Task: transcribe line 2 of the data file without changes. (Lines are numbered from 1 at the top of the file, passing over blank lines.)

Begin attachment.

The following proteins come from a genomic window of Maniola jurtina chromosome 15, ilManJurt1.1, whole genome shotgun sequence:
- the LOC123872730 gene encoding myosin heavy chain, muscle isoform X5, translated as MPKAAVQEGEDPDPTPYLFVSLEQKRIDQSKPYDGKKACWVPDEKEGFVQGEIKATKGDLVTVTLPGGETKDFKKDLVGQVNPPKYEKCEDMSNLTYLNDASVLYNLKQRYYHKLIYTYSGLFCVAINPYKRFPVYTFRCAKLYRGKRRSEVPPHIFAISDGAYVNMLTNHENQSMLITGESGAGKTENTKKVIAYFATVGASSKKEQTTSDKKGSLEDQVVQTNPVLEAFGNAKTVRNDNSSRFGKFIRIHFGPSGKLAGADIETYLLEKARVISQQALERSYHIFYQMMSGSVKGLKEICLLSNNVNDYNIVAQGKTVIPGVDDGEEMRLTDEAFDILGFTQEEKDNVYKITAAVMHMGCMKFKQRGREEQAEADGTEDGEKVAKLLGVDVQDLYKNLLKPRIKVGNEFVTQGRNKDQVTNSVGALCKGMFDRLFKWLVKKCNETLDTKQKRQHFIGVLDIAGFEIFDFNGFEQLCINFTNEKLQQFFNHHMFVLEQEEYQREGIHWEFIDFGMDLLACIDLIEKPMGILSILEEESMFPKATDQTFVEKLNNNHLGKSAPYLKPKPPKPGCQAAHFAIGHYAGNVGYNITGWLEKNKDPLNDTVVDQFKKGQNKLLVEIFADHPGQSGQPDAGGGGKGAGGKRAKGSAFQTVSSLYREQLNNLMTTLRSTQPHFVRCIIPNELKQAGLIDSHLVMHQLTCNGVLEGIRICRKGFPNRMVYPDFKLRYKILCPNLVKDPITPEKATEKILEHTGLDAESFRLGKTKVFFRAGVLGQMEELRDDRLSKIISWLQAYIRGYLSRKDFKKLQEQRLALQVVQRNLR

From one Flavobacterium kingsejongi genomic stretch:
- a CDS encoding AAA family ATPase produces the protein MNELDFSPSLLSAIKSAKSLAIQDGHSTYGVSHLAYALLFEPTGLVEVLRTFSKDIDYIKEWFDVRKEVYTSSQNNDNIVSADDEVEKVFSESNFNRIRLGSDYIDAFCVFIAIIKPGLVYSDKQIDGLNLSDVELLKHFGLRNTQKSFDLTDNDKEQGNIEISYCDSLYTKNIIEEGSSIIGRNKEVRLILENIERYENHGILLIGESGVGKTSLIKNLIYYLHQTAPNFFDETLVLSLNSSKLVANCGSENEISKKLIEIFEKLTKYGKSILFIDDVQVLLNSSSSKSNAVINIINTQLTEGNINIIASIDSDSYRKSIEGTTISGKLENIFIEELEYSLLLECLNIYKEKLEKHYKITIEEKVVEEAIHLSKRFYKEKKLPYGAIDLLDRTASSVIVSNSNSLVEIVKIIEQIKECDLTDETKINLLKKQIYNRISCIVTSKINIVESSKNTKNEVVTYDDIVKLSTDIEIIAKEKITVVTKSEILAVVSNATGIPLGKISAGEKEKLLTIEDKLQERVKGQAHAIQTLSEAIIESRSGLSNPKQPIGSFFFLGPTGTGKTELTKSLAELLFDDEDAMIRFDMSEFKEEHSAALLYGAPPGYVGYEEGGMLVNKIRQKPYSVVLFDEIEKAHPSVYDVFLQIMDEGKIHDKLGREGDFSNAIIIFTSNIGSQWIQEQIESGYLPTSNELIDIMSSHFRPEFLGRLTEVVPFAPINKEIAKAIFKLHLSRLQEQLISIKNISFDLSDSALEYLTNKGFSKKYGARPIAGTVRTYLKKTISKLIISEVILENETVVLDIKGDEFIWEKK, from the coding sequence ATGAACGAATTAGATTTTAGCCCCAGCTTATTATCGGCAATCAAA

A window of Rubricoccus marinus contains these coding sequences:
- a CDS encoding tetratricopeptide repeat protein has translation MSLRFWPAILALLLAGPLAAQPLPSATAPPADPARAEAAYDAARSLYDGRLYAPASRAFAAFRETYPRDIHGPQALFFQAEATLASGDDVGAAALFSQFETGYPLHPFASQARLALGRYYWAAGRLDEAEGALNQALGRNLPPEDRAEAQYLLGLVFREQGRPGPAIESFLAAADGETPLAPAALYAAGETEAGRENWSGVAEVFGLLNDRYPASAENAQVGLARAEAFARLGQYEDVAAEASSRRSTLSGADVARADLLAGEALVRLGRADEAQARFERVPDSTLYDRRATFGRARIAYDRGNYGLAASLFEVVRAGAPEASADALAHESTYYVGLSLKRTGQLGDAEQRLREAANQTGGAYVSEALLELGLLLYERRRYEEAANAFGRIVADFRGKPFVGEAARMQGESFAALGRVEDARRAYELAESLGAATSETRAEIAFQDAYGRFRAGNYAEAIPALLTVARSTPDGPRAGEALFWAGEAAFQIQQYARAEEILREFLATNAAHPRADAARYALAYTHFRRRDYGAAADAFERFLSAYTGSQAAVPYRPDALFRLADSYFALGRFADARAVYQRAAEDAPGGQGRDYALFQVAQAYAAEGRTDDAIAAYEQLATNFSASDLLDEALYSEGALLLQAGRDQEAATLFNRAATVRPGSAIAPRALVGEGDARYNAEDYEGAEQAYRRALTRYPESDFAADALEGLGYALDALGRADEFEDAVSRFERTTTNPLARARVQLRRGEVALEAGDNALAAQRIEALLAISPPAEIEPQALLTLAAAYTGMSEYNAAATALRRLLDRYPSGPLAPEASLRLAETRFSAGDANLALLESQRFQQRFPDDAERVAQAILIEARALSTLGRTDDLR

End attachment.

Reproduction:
- the LOC123872730 gene encoding myosin heavy chain, muscle isoform X5, translated as MPKAAVQEGEDPDPTPYLFVSLEQKRIDQSKPYDGKKACWVPDEKEGFVQGEIKATKGDLVTVTLPGGETKDFKKDLVGQVNPPKYEKCEDMSNLTYLNDASVLYNLKQRYYHKLIYTYSGLFCVAINPYKRFPVYTFRCAKLYRGKRRSEVPPHIFAISDGAYVNMLTNHENQSMLITGESGAGKTENTKKVIAYFATVGASSKKEQTTSDKKGSLEDQVVQTNPVLEAFGNAKTVRNDNSSRFGKFIRIHFGPSGKLAGADIETYLLEKARVISQQALERSYHIFYQMMSGSVKGLKEICLLSNNVNDYNIVAQGKTVIPGVDDGEEMRLTDEAFDILGFTQEEKDNVYKITAAVMHMGCMKFKQRGREEQAEADGTEDGEKVAKLLGVDVQDLYKNLLKPRIKVGNEFVTQGRNKDQVTNSVGALCKGMFDRLFKWLVKKCNETLDTKQKRQHFIGVLDIAGFEIFDFNGFEQLCINFTNEKLQQFFNHHMFVLEQEEYQREGIHWEFIDFGMDLLACIDLIEKPMGILSILEEESMFPKATDQTFVEKLNNNHLGKSAPYLKPKPPKPGCQAAHFAIGHYAGNVGYNITGWLEKNKDPLNDTVVDQFKKGQNKLLVEIFADHPGQSGQPDAGGGGKGAGGKRAKGSAFQTVSSLYREQLNNLMTTLRSTQPHFVRCIIPNELKQAGLIDSHLVMHQLTCNGVLEGIRICRKGFPNRMVYPDFKLRYKILCPNLVKDPITPEKATEKILEHTGLDAESFRLGKTKVFFRAGVLGQMEELRDDRLSKIISWLQAYIRGYLSRKDFKKLQEQRLALQVVQRNLR